I’ve been very fortunate. The A’s have been in the postseason 11 times in the last 21 seasons. I suppose the most emotional game — especially when it reached the ninth inning — was Dallas Braden’s perfect game [on Mother’s Day]. Hard to script that kind of a story. I was holding back tears when he was hugging his grandmother after the last out. The 20-game winning streak and the other two no-hitters (pitched by Sean Manaea and Mike Fiers, respectively) come to mind as well. I’ve said for years that the best postseason game I’ve called was game two of the 2013 ALDS, a 1–0 A’s win over the Tigers that culminated in Stephen Vogt’s walk-off single.
You have remarkable chemistry with the many peers that have shared the booth with you through the years — from Ray Fosse to the many rotating guests that have come through in recent times. In the early days with a new booth partner, how do you foster that connection? What do you do to bring out the best in each other?
We’ve had consistency in the booth. In my 26 seasons it’s been Bill King and then Vince Cotroneo for almost every game, and then [color commentator Ray] Fosse when he moves over from TV. There’s a bit of “you either have it or you don’t” when it comes to chemistry, but one thing that stands out is that all my broadcast partners have been incredibly thorough when it comes to preparation. There’s no shortage of things to talk about.
Getting to your question about the early days in the booth — I think that you learn your partner’s rhythm and tendencies. Having a feel for their approach to calling a game or doing analysis. The hope is that you don’t think about it. It’s a little like playing in a band. It’s a feel thing, when it flows well, and you have a sense of where the other person is going without thinking about it. Those are the best times.
Turning to the game, can you walk me through your typical pre-game routine? How do you prepare for each day’s call?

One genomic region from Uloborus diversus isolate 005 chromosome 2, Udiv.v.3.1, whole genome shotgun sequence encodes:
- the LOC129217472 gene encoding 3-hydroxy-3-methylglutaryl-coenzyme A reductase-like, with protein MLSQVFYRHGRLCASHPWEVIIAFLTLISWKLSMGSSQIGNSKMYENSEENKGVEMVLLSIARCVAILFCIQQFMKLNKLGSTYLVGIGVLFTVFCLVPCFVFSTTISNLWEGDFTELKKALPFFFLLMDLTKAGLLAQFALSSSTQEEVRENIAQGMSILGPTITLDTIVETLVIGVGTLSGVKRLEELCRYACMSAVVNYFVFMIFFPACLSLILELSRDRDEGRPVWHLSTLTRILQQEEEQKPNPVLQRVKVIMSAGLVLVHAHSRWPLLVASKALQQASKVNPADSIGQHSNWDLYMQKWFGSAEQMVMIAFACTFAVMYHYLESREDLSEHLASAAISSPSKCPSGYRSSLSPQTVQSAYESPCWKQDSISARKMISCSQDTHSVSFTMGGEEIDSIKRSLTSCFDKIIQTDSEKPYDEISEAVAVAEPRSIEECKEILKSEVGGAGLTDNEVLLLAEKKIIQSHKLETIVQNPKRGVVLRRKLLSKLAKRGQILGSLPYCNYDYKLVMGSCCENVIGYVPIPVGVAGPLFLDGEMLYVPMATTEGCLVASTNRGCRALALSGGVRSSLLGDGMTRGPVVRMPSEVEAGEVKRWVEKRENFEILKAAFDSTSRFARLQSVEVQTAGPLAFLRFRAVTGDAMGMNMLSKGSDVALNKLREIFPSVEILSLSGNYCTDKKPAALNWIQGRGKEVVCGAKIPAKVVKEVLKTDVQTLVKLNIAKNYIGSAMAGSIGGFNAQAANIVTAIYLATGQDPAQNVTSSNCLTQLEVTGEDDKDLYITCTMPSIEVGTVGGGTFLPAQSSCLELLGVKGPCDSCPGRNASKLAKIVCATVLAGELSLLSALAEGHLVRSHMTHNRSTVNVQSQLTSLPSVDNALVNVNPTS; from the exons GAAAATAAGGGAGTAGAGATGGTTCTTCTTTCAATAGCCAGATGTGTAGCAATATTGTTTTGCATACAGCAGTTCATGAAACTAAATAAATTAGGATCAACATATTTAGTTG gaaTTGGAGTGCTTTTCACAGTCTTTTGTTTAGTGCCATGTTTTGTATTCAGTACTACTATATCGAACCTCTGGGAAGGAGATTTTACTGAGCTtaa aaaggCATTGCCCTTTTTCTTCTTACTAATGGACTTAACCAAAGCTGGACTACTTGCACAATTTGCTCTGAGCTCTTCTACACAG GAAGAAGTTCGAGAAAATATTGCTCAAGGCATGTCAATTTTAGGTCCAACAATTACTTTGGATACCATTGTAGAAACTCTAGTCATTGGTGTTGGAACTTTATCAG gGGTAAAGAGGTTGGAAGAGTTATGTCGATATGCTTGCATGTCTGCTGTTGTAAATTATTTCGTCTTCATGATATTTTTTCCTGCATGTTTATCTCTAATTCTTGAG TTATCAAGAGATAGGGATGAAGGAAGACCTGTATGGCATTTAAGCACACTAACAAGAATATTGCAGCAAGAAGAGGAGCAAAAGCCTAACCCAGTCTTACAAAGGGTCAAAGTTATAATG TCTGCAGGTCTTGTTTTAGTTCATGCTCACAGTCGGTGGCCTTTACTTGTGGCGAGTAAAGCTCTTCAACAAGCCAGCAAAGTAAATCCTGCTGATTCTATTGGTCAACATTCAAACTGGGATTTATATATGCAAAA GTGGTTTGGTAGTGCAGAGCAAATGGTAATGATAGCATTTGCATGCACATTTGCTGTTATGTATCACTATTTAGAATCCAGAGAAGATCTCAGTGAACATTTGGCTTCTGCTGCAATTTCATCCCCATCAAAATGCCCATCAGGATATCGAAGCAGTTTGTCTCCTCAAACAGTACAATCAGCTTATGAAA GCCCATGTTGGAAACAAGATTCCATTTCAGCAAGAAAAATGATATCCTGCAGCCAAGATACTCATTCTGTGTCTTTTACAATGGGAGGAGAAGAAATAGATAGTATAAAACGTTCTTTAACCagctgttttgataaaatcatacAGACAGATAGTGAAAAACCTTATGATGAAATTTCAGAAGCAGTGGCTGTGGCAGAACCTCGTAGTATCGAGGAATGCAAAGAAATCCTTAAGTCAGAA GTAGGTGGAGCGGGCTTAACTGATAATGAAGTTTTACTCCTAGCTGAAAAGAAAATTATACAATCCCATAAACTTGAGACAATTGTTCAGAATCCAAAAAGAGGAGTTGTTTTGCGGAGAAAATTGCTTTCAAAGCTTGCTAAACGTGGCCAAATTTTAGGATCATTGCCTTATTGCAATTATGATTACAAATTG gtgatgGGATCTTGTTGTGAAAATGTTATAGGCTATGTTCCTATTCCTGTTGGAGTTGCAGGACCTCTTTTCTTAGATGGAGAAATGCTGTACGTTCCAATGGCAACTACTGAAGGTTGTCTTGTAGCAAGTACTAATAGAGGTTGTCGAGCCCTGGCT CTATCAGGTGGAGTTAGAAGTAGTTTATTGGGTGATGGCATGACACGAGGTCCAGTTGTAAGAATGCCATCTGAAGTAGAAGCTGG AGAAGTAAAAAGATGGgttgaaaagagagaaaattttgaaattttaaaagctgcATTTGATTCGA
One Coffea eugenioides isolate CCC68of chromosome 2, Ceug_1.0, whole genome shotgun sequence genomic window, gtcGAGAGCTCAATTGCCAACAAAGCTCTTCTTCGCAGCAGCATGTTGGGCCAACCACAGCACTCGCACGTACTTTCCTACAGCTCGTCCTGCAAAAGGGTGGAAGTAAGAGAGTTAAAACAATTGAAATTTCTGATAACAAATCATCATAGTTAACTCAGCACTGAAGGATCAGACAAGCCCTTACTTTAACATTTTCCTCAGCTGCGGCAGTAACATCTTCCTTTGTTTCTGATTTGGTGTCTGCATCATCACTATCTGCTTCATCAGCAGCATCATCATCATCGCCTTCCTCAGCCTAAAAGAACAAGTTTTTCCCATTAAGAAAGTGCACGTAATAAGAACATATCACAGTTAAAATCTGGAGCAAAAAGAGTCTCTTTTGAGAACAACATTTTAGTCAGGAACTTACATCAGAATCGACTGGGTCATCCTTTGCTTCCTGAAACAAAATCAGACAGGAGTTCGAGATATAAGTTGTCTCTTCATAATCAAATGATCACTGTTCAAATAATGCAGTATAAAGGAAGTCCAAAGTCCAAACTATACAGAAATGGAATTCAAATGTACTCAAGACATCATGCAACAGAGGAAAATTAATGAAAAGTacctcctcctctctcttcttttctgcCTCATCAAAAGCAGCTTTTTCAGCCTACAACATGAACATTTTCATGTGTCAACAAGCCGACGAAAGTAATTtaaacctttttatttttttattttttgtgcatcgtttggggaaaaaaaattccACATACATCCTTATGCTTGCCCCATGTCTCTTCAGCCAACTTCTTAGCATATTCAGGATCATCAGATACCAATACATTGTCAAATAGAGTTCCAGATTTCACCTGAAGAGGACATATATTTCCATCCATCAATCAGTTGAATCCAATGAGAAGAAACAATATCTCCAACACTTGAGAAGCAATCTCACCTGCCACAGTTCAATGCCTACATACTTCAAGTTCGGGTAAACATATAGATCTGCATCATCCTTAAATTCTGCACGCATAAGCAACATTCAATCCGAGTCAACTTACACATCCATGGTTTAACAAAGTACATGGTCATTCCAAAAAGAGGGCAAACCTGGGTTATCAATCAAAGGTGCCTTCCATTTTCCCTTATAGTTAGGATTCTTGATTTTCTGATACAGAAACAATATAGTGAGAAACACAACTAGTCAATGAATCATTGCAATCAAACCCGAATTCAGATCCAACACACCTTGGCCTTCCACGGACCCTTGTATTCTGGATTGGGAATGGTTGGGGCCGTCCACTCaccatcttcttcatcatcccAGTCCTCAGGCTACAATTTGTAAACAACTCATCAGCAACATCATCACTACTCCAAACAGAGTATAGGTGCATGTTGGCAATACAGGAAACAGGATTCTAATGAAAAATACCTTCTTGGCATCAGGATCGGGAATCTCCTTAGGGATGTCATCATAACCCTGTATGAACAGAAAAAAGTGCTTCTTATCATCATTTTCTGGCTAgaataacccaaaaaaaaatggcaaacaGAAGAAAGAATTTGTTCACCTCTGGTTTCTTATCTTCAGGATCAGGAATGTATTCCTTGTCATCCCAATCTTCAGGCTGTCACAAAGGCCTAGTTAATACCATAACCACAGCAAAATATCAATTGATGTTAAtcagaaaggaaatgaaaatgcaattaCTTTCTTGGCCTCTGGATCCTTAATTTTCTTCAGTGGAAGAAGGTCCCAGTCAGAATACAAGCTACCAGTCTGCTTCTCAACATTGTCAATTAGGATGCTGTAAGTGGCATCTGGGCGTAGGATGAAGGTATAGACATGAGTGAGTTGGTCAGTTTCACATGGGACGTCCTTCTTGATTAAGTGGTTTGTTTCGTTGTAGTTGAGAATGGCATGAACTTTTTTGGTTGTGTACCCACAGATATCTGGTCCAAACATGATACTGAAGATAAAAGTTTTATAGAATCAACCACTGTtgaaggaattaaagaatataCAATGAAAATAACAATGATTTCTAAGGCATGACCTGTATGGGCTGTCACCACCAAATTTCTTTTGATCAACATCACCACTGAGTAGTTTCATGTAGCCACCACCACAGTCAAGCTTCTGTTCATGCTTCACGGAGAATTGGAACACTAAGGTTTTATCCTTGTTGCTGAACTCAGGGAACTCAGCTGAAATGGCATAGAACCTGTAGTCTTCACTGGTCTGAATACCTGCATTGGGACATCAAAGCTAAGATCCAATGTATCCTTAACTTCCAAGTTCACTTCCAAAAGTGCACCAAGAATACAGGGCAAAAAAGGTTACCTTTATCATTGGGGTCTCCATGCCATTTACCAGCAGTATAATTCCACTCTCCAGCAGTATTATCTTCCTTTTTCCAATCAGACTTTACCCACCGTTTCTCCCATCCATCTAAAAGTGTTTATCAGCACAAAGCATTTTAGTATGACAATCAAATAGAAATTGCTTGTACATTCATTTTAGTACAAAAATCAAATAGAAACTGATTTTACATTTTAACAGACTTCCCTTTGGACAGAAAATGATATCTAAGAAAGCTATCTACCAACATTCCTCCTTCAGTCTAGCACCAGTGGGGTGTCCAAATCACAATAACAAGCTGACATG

That’s changed a bit over the years, and it’s totally different now with the COVID protocols. We do all our interviews over Zoom, for instance. There’s no contact with the players and staff. If it’s a night game, I usually spend about 90 minutes to two hours in the morning preparing. Let’s say it’s a 7 p.m. game — I try to arrive at the park around 3. But, again, it’s different now and much of my schedule revolves around the Zoom calls. There were days last year when they [Zoom calls] started at noon and lasted until 4 or 5 p.m.
As podcasts and streaming services continue to take off, do you see the role of the broadcaster evolving in years to come? To me, there is something special about listening to a baseball broadcast on the old AM/FM dial and I hope we never lose that.
I hope not! I think podcasting and streaming can co-exist with baseball play-by-play. I’m biased, of course, but I think people still enjoy baseball on the radio. It’s part of the soundtrack of summer and I don’t think it’s going away. This past season was particularly gratifying because I heard from so many people who felt that baseball on the radio served as a diversion and provided a sense of normalcy and something familiar during difficult times.
As up-and-coming broadcasters are learning the tricks of the trade from you, I’m sure you learned much from your former broadcast partner, Bill King. Was there one lesson that stands out to you?
Bill and I spent 10 great years together as you know, but I also grew up listening to him and he had a profound influence when I was a kid, and he was [broadcasting for] the Warriors and Raiders. I think the biggest takeaway from when we worked together was his passion. Even in his mid-70s, he was energized for every broadcast. Even a noon game after a night game. He used to tell me, “No matter if it’s a lopsided game; you have to keep your energy up.” As revered as he was, he would have had the license to coast a little on occasion, but he never did. He set very high standards.